Grolman Bastion was part of the Königsberg fortification system. Named after General Karl Wilhelm von Grolman, it was finished in 1851. It was strengthened with casemates and caponniers inside its wall and consists of lesser Oberteich and Kupferteich Bastions. The Bastion was considerably damaged by Soviet Army in the World War II. There was a vegetable storehouse in the Bastion during the Soviet time. Nowadays this fortress memorial is under reconstruction.

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Founded: 1851
Category: Castles and fortifications in Russia

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Eugenijus Sabataitis (2 years ago)
Место интересное, но уже оставленна на устранение.
Valery Manakov (3 years ago)
Приятно прогуляться по дорожке за бастионом,рядом есть ров заполненный водой в котором плавает множество уток.
Антон Иванов (3 years ago)
Место потрясающей красоты! Жаль, что увядает. Требуется реставрация.
Александр Павлюк (3 years ago)
Бастион Грольман (нем. Grolman Bastion) находится в городе Калининград. Строительство бастиона велось с 1851 по 1860 год. Бастион получил своё имя в честь генерала Карла фон Грольмана. Бастион был построен как часть фортификационных сооружений Кёнигсберга. 10 апреля 1945 года бастион перешёл под командование Красной Армии. С 2007 года бастион является памятником градостроительства и архитектуры регионального значения.
Сергей Смирнов (3 years ago)
Круто ! Жива история ! В стене бастиона со стороны ручья можно увидеть на срезе камней отверстия под клинья, которые забивались каменотесами, потом увлажнялись и таким способом раскалывали крупные камни на более мелкие. За счёт законов физики.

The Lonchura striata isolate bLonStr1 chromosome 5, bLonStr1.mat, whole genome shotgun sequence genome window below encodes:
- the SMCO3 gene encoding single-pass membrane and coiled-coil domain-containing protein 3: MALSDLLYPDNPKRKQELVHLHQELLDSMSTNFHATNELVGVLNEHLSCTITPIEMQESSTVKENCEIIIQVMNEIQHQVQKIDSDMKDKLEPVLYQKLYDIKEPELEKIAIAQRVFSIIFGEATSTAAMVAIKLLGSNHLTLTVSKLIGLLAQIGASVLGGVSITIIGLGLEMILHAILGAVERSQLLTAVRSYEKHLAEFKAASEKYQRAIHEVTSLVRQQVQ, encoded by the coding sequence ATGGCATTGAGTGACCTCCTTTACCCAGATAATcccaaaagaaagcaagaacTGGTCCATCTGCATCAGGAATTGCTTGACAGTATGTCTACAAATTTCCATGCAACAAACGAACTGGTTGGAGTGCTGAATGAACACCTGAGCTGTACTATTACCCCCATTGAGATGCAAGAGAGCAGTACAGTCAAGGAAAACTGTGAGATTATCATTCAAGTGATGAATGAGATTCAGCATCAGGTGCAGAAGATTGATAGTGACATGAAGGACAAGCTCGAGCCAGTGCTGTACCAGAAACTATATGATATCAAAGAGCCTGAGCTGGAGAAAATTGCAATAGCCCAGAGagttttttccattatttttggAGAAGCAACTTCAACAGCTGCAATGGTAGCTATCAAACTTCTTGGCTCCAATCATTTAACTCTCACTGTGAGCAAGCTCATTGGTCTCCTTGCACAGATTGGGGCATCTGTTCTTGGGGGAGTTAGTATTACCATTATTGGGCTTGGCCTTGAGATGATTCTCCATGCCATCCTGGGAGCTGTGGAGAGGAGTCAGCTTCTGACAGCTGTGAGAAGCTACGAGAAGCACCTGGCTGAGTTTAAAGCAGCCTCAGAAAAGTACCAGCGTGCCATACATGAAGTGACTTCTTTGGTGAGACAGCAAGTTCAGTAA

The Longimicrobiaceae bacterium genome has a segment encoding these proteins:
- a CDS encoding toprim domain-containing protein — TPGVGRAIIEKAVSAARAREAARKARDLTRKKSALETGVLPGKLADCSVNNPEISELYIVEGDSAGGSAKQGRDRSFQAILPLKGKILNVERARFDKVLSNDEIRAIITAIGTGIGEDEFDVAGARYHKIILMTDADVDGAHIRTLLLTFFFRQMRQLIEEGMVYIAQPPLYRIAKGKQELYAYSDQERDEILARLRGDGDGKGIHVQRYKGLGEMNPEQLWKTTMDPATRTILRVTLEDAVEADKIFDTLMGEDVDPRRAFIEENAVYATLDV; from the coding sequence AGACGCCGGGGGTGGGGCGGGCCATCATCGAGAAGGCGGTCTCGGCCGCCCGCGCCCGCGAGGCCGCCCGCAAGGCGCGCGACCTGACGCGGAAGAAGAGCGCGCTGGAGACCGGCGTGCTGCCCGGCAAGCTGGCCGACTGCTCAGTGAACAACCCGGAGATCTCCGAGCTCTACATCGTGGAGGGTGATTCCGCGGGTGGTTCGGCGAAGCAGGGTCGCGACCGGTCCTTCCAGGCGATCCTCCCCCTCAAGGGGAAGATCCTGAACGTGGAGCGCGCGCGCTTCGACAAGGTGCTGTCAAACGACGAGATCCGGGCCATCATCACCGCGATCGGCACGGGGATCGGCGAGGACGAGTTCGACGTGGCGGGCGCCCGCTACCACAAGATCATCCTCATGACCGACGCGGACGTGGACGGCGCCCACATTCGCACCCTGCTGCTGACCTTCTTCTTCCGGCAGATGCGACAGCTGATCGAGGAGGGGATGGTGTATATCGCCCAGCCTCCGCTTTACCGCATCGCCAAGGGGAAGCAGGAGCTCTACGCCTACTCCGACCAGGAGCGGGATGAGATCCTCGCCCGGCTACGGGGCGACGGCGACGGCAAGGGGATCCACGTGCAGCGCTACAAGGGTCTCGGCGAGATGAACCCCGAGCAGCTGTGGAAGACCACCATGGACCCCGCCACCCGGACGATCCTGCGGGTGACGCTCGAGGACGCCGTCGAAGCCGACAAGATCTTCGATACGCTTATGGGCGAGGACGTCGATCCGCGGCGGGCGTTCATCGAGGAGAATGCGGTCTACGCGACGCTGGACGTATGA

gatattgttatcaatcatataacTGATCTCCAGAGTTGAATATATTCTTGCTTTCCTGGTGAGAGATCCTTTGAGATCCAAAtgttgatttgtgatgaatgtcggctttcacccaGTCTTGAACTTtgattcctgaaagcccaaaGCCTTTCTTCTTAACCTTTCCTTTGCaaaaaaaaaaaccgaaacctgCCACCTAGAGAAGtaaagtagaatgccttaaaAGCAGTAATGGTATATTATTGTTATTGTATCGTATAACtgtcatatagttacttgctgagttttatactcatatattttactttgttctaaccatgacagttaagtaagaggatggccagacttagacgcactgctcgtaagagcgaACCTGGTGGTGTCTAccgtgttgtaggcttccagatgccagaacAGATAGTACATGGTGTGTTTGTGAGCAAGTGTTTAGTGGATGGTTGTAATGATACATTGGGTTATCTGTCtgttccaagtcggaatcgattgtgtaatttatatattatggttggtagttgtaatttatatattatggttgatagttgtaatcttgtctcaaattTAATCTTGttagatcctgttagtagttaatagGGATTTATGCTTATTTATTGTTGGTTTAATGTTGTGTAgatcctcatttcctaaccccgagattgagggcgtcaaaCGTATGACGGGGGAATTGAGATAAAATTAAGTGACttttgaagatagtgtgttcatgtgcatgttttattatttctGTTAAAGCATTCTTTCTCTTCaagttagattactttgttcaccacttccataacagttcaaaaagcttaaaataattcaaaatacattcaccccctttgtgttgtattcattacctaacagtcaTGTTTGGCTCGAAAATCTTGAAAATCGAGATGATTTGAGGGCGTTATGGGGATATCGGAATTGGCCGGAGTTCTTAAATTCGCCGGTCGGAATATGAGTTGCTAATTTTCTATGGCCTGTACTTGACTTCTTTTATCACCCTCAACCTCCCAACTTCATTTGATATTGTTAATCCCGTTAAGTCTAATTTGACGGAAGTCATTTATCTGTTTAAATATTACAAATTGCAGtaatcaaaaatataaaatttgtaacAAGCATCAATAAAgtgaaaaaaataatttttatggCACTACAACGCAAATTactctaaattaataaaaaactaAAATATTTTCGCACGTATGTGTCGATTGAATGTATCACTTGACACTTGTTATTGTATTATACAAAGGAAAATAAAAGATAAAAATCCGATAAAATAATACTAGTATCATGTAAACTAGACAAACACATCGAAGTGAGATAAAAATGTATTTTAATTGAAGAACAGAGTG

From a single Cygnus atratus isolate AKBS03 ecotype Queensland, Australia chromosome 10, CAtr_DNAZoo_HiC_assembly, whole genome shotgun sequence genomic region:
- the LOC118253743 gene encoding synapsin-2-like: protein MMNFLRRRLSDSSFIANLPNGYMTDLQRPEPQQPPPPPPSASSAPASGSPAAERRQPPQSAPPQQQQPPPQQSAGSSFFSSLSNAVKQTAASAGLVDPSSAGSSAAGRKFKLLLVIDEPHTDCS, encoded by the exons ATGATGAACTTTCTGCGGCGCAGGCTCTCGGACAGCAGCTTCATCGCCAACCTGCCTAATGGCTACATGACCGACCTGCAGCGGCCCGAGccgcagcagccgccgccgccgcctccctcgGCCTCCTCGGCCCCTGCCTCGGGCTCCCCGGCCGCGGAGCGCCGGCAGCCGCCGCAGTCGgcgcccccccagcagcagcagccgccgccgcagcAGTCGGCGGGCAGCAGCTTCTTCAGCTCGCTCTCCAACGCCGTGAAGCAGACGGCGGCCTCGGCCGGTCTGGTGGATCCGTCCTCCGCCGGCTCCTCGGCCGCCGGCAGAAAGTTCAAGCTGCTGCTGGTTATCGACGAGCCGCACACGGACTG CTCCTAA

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Lednice Castle

The first historical record of Lednice locality dates from 1222. At that time there stood a Gothic fort with courtyard, which was lent by Czech King Václav I to Austrian nobleman Sigfried Sirotek in 1249.

At the end of the 13th century the Liechtensteins, originally from Styria, became holders of all of Lednice and of nearby Mikulov. They gradually acquired land on both sides of the Moravian-Austrian border. Members of the family most often found fame in military service, during the Renaissance they expanded their estates through economic activity. From the middle of the 15th century members of the family occupied the highest offices in the land. However, the family’s position in Moravia really changed under the brothers Karel, Maximilian, and Gundakar of Liechtenstein. Through marriage Karel and Maximilian acquired the great wealth of the old Moravian dynasty of the Černohorskýs of Boskovice. At that time the brothers, like their father and grandfather, were Lutheran, but they soon converted to Catholicism, thus preparing the ground for their rise in politics. Particularly Karel, who served at the court of Emperor Rudolf II, became hetman of Moravia in 1608, and was later raised to princely status by King Matyas II and awarded the Duchy of Opava.

During the revolt of the Czech nobility he stood on the side of the Habsburgs, and took part in the Battle of White Mountain. After the uprising was defeated in 1620 he systematically acquired property confiscated from some of the rebels, and the Liechtensteins became the wealthiest family in Moravia, rising in status above the Žerotíns. Their enormous land holdings brought them great profits, and eventually allowed them to carry out their grandious building projects here in Lednice.

In the 16th century it was probably Hartmann II of Liechtenstein who had the old medieval water castle torn down and replaced with a Renaissance chateau. At the end of the 17th century the chateau was torn down and a Baroque palace was built, with an extensive formal garden, and a massive riding hall designed by Johann Bernard Fischer von Erlach that still stands in almost unaltered form.

In the mid-18th century the chateau was again renovated, and in 1815 its front tracts that had been part of the Baroque chateau were removed.

The chateau as it looks today dates from 1846-1858, when Prince Alois II decided that Vienna was not suitable for entertaining in the summer, and had Lednice rebuilt into a summer palace in the spirit of English Gothic. The hall on the ground floor would serve to entertain the European aristocracy at sumptuous banquets, and was furnished with carved wood ceilings, wooden panelling, and select furniture, surpassing anything of its kind in Europe.